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Wills Must Go through Probate

A misconception is going around about estate planning, is that wills do not have to go through the probate process.

It is not always clear how mistaken estate planning beliefs get started. It usually happens on the Internet with people seeking out legal advice from often bad sources.

Probate-content

Regardless of how mistaken beliefs start, it is important to make sure that you do not believe any of them.

One that more people believe than might be expected, is that wills do not have to go through probate.

That is just wrong, as TC Palm discussed in "Common misconceptions about wills and trusts."

This idea probably got its start, because in some states if an estate is small enough, then it does not have to go through probate. Usually, these are very small estates with very few assets.

Someone with good intentions probably had a relative or friend who passed away with few assets and as a consequence, the will did not have to go through probate.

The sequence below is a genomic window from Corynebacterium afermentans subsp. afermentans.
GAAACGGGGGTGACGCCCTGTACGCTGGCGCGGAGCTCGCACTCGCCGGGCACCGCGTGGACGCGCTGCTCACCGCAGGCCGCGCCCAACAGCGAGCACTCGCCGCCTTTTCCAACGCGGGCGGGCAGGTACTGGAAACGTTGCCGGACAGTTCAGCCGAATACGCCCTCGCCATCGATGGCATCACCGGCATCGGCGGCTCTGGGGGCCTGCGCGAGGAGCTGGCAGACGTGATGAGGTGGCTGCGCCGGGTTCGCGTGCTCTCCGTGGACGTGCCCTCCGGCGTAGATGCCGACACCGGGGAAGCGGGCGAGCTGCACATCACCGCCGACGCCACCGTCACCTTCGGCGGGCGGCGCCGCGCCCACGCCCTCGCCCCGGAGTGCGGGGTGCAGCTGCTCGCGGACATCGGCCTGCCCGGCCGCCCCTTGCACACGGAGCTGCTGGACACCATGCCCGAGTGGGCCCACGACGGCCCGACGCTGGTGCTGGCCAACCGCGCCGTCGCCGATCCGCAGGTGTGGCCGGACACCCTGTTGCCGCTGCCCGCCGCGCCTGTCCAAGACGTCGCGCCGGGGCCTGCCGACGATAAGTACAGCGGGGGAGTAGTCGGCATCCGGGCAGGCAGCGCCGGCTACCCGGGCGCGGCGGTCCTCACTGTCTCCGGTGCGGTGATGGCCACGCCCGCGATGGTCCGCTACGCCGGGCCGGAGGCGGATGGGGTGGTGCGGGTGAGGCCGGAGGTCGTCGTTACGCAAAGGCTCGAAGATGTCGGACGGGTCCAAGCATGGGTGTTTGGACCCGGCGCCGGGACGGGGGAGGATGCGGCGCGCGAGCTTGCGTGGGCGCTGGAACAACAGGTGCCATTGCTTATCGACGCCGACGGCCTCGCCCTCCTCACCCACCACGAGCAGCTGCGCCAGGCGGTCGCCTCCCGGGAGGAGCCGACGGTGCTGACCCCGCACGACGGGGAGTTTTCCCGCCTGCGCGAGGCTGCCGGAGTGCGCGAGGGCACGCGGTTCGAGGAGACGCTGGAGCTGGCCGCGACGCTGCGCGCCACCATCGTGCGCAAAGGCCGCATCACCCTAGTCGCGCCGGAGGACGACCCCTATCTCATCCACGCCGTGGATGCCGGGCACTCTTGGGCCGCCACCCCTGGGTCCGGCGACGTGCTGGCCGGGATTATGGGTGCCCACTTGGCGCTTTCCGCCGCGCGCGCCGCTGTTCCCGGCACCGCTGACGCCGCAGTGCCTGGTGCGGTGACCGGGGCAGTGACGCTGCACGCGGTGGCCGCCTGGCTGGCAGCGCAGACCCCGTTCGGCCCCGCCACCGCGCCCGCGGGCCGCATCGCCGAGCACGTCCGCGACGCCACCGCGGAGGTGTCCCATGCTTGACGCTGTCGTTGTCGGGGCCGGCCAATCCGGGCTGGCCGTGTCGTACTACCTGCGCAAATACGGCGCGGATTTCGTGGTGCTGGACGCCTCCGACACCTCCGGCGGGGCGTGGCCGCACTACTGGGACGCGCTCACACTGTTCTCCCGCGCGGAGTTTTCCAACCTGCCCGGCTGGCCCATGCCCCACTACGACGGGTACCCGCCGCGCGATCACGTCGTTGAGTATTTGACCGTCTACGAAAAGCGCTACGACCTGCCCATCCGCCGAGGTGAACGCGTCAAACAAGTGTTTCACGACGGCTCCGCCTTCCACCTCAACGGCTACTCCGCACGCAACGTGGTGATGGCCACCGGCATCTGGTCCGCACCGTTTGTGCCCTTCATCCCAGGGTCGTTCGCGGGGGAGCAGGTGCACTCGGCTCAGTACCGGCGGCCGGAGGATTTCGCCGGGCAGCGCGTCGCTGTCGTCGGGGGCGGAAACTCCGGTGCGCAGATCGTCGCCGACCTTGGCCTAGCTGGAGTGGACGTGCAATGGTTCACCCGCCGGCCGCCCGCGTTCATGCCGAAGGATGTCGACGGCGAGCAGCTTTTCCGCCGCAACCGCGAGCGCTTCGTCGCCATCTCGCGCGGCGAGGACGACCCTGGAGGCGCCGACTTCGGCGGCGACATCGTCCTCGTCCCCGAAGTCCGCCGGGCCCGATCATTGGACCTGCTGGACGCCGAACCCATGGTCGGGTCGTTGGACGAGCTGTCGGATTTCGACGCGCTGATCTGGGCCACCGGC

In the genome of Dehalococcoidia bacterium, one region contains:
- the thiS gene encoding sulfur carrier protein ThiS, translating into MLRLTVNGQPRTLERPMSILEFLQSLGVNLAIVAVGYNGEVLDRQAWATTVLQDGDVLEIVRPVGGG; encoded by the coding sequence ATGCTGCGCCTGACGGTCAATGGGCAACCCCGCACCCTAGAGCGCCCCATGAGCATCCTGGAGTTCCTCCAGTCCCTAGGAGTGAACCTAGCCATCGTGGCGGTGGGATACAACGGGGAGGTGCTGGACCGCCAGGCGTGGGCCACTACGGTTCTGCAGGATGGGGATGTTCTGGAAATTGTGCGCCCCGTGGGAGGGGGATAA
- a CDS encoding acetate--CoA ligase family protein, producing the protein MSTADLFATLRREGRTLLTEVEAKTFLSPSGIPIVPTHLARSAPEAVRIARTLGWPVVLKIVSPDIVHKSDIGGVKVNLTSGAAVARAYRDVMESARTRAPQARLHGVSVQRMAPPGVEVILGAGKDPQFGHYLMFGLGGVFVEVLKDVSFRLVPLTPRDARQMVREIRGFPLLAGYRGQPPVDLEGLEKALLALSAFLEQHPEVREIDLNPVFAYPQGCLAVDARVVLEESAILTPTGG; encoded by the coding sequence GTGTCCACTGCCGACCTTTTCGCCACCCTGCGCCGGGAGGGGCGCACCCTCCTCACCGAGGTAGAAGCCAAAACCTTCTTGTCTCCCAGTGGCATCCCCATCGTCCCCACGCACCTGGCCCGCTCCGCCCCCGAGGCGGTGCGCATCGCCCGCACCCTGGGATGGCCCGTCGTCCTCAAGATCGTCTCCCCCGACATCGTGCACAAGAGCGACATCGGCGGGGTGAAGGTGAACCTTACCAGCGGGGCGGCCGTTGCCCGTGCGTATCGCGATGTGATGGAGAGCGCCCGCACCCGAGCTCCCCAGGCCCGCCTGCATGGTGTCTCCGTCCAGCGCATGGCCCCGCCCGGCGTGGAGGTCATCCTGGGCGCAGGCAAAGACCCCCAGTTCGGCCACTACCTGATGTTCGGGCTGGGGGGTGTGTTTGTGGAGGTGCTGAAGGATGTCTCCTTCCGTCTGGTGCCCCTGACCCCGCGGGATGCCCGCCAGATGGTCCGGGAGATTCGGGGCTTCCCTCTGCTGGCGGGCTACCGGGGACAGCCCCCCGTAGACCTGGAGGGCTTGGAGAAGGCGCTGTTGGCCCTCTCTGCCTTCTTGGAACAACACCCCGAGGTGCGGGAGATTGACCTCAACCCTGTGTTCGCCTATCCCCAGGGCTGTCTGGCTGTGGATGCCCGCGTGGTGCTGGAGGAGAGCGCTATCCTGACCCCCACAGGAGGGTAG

However, most wills do have to go through probate. They need to be submitted to the court and approved.

The probate court then oversees the administration of the estate as conducted by the executor or personal representative.

If you want your estate to avoid probate, what you need is not a will.

Instead you need to use other estate planning instruments, such as trusts.

Trusts do not have to go through probate in almost all cases. If you would like to get one, schedule an appointment with an estate planning attorney.

Reference: TC Palm (Oct. 5, 2017) "Common misconceptions about wills and trusts."

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